ZC Managing Director Ozias Bvute has spoken to explain ZC's withdrawal of an invitation to tour from Cricket Ireland. CI had been hoping to play a 4-day match and 3 ODIs against Zimbabwe later this year, until the invitation was withdrawn citing fixture congestion. Bvute clarified in an article carried in The Herald:
"Zimbabwe has a full international and domestic calendar this season and we are not obliged to play against Ireland. Our offer to arrange playing opportunities with them is spearheaded by nothing less than the spirit of sportsmanship and inclusion. With the Australian and South African A sides, Bangladesh, New Zealand and Pakistan all having confirmed to tour Zimbabwe between June and November this year there is simply no slot available to accommodate them in 2011."
"It is very unfortunate that recent media reports aim to portray Zimbabwe as unwilling to play against Ireland and insinuate that the reason is based on an attempt to ostracise them. Zimbabwe has suffered greatly from the politics of exclusion and we would not wish that on any one."
Can't help but think that "we are not obliged to play" comment will come back to haunt him some day. Many sides have played Zimbabwe over the past few years who were "not obliged to play", and our already-sparse fixture list would have been very bare without them - I can't help but think we should be returning the favour.
The Herald - Bvute on schedule
UPDATE: Both Zimbabwe Cricket and Cricket Ireland have been speaking further regarding the purported withdrawal of Zimbabwe's invitation to Ireland to tour, and it seems that "withdrawn" is not the word we should be using. A press release issued by ZC this afternoon states that an alternative date is currently on the table:
Cricket Ireland can confirm that when they toured here in September we voluntarily made them an offer to arrange fixtures against them and have since been in communication with their administrators. Our last correspondence proposed January 2012 as a possible date.
Meanwhile, Cricket Ireland's Chief Executive, Warren Deutrom, has spoken out in support of ZC and Ozias Bvute in the matter, in comments reported by CricInfo:
"In the recent Chief Executives Committee meeting, [Ozias Bvute] was extremely supportive of the associates and spoke out strongly in their favour. There is nothing sinister in this whatsoever. We were initially in conversation about travelling to Zimbabwe at the end of the year, but as one of the smaller Full Member nations, they have to wait for the bigger members to organise their own schedules. Simply, there was a clash between the time we wanted to come down, and the contractual obligations they are required to fulfil through the FTP."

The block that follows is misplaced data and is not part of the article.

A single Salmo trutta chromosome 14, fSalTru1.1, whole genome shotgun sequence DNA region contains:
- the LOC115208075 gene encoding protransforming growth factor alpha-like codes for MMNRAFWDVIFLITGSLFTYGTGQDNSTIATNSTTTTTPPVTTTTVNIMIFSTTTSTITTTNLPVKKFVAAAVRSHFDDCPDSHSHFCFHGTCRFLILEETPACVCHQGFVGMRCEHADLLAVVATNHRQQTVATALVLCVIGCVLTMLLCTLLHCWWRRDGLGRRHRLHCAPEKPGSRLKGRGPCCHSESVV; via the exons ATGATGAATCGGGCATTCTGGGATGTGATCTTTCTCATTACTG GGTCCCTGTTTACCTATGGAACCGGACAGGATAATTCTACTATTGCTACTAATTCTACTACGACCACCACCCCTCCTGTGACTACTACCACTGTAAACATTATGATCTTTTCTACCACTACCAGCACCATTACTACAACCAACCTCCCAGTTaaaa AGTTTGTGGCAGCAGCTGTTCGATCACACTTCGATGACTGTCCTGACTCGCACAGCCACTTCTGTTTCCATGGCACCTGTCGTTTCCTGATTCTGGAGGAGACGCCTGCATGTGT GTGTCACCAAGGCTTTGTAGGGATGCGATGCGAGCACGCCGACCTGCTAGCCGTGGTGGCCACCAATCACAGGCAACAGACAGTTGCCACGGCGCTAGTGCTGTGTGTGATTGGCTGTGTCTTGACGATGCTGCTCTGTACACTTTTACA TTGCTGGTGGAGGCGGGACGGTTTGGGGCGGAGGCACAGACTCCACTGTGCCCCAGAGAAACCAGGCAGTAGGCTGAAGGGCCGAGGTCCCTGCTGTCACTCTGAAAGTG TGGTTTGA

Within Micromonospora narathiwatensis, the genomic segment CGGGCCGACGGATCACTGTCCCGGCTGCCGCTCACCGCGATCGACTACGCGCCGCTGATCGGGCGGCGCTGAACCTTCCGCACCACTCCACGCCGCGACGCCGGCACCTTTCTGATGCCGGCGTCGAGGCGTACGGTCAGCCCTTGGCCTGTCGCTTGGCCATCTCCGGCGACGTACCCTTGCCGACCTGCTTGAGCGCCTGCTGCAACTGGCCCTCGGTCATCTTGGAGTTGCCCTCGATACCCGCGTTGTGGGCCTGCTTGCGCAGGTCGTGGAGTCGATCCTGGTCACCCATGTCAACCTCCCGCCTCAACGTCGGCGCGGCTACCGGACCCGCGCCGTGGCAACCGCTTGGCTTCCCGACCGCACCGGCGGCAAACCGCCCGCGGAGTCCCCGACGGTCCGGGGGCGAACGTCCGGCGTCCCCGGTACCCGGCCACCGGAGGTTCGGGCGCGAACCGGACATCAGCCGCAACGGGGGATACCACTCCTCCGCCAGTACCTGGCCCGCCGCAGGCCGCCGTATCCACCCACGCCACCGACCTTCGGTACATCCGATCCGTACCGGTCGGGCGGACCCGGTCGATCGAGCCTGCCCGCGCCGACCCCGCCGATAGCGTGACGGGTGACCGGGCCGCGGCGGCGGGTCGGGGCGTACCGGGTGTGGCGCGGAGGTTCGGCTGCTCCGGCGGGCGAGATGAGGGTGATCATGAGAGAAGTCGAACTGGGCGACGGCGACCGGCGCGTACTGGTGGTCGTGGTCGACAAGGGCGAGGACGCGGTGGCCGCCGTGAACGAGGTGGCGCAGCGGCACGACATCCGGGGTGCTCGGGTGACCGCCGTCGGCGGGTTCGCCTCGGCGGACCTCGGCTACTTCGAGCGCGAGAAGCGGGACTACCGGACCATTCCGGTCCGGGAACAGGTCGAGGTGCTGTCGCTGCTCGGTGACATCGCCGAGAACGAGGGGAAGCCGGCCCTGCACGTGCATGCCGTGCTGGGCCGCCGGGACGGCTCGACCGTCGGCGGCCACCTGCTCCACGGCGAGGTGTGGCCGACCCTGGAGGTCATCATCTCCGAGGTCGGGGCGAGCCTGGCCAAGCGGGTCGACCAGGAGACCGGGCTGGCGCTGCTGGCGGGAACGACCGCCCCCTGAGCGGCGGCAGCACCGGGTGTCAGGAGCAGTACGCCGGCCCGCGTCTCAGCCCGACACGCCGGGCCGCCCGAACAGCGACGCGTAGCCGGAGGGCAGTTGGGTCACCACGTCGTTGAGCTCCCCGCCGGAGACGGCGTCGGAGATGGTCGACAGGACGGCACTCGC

So, I back down somewhat from my earlier disappointment over the situation, and hope that the two boards can reach agreement over tour dates sooner rather than later.
CricInfo - Zimbabwe are not the enemy, confirms Ireland chief
At least the Women's World Cup still deserves the name. ZC have named a provisional 20-member squad for the qualifying tournament, which will take place in Bangladesh in November, with South Africa and Zimbabwe being the sole African representatives. The squad was chosen after the completing of the women's inter-provincial competition, which took place in Harare last week. The squad is:
Julia Chibhabha, Precious Marange, Sharye Saili, Monalisa Chimutashu, Audrey Mazvishaya (Mashonaland Eagles); Sharne Meyers, Tazmeen Granger, Noreen Tshuma (Matebeleland Tuskers); Ashly Ndiraya, Thandolwenkosi Mlilo, Christabel Chatonzwa, Nyasha Guzeni, Sarah Dambanevana (Midwest Rhinos); Ashly Burdett, Nonhlanhla Nyathi, Sinikiwe Mpofu, Ruvarashe Chinyemba, Privilege Charumbira (Southern Rocks); Chipo Mugeri, Pelagia Mujaja (Mountaineers)
ZC's inter-provincial women's tournament is currently taking place in Harare, with matches being played at both Old Hararians and Sunrise sports clubs, and so far Southern Rocks are top of the heap. Here are the results so far:
Rhinos v Tuskers: Rhinos won by 6 wickets. Ndiraya 20*, Mlilo 16*, Nkomo 4-0-11-3
Rock v Mountaineers: Rocks won by 84 runs. Mpofu 6-1-6-4, Nyathi 29, Kudzibatira 26
Mountaineers v Rhinos: Mountaineers 23 runs. Mujaji 9-2-32-4, Mugeri 21, Ganyaupfu 14
Eagles v Rocks: Rocks won by 34 runs. Chinyemba 32, Mpofu 5-1-12-4
Rocks v Tuskers: Rocks won by 51 runs. Tshuma 10-1-24-7, Nyathi 12, Burdette 9-3-11-6
Mountaineers v Eagles: Mountaineers won 49 runs. Chimutashu 10-5-9-4, Mujaji 9.5-3-13-6
Rhino v Rocks: Rocks won by 15 runs. Mlilo 53, Nkomo 36, Chinyemba 57
Eagles v Tuskers: Eagles won by 60 runs. Jinjika 27*, Mupachikwa 19, Magariadzo 5.1-1-11-5